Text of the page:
Cybercrime is becoming more accessible to a wider audience, increasing the odds that the average user will be victimised.
An attack toolkit is a software program that’s used to launch widespread attacks on networked computers. They include options to customise threats and evade detection, as well as to automate the attack process. And as attack kits become easier to use, they become a new option for traditional criminals who, a few years ago, would have lacked the knowhow to use them for cybercrime. Internet security firm Symantec says these kits are now used in the majority of malicious internet attacks.
One major-known kit, ‘ZeuS’, targets small businesses as they usually have fewer safeguards in place to block out such attacks. Its main use is to steal bank account details and last September a cyber criminal ring was shut down after it stole around US$70 million from businesses over an 18-month period.
The more profitable something becomes, the more popular it becomes and this has led to the kits becoming increasingly robust and sophisticated.
They are even sold on a subscription-based model with regular updates, just like your legal internet security package.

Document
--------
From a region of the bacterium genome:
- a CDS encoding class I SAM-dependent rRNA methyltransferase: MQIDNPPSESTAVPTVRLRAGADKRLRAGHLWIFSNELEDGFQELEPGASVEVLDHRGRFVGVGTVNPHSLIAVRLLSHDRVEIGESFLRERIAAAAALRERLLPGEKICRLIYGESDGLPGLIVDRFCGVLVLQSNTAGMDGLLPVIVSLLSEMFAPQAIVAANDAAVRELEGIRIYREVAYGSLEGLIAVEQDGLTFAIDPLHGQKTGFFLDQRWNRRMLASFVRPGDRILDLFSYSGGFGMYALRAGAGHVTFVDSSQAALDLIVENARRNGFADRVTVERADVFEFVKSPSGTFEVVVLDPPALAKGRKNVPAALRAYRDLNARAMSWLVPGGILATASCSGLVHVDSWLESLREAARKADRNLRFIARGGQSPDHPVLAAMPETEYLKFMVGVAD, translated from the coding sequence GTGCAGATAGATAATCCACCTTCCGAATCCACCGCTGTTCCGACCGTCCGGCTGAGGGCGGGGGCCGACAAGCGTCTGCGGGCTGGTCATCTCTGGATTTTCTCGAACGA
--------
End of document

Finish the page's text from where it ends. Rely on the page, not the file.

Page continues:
Perhaps the most worrying aspect of all this though is the fact that as the attack kits become easier to use, cybercrime opens up to the more traditional type of crook. Cybercriminals no longer need advanced programming skills or insider knowledge; they just need basic computer skills. It does help though if you have previous expertise in traditional criminal activities such as money laundering though. Symantec says that this larger pool of criminals entering the scene will lead to an increase in the number of attacks.
"In the past, hackers had to create their own threats from scratch,” said Symantec’s Stephen Trilling, VP of Security Technology and Response. "This complex process limited the number of attackers to a small pool of highly skilled cybercriminals. Today’s attack toolkits make it relatively easy for even a malicious novice to launch a cyberattack. As a result, we expect to see even more criminal activity in this area and a higher likelihood that the average user will be victimised.”